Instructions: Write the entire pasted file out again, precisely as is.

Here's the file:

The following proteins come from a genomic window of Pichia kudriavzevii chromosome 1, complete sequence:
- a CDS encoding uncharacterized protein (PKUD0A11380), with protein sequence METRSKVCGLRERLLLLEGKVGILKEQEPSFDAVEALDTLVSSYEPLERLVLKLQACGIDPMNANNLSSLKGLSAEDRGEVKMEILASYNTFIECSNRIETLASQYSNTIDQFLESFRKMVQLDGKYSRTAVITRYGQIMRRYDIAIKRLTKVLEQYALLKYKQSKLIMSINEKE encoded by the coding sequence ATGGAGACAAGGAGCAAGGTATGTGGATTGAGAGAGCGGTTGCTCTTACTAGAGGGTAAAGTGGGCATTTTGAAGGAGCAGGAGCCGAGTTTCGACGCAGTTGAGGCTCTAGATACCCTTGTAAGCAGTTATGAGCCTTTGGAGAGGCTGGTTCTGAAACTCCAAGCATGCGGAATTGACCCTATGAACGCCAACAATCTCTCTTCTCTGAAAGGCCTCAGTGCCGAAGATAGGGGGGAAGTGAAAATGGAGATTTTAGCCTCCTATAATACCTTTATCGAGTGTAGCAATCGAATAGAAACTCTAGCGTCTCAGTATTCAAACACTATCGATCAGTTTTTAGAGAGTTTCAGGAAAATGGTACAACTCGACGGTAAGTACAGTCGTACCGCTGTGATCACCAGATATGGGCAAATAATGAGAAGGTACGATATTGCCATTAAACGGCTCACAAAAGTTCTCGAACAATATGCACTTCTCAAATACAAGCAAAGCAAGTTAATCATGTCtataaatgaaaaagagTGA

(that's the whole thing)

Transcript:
The following proteins come from a genomic window of Pichia kudriavzevii chromosome 1, complete sequence:
- a CDS encoding uncharacterized protein (PKUD0A11380), with protein sequence METRSKVCGLRERLLLLEGKVGILKEQEPSFDAVEALDTLVSSYEPLERLVLKLQACGIDPMNANNLSSLKGLSAEDRGEVKMEILASYNTFIECSNRIETLASQYSNTIDQFLESFRKMVQLDGKYSRTAVITRYGQIMRRYDIAIKRLTKVLEQYALLKYKQSKLIMSINEKE encoded by the coding sequence ATGGAGACAAGGAGCAAGGTATGTGGATTGAGAGAGCGGTTGCTCTTACTAGAGGGTAAAGTGGGCATTTTGAAGGAGCAGGAGCCGAGTTTCGACGCAGTTGAGGCTCTAGATACCCTTGTAAGCAGTTATGAGCCTTTGGAGAGGCTGGTTCTGAAACTCCAAGCATGCGGAATTGACCCTATGAACGCCAACAATCTCTCTTCTCTGAAAGGCCTCAGTGCCGAAGATAGGGGGGAAGTGAAAATGGAGATTTTAGCCTCCTATAATACCTTTATCGAGTGTAGCAATCGAATAGAAACTCTAGCGTCTCAGTATTCAAACACTATCGATCAGTTTTTAGAGAGTTTCAGGAAAATGGTACAACTCGACGGTAAGTACAGTCGTACCGCTGTGATCACCAGATATGGGCAAATAATGAGAAGGTACGATATTGCCATTAAACGGCTCACAAAAGTTCTCGAACAATATGCACTTCTCAAATACAAGCAAAGCAAGTTAATCATGTCtataaatgaaaaagagTGA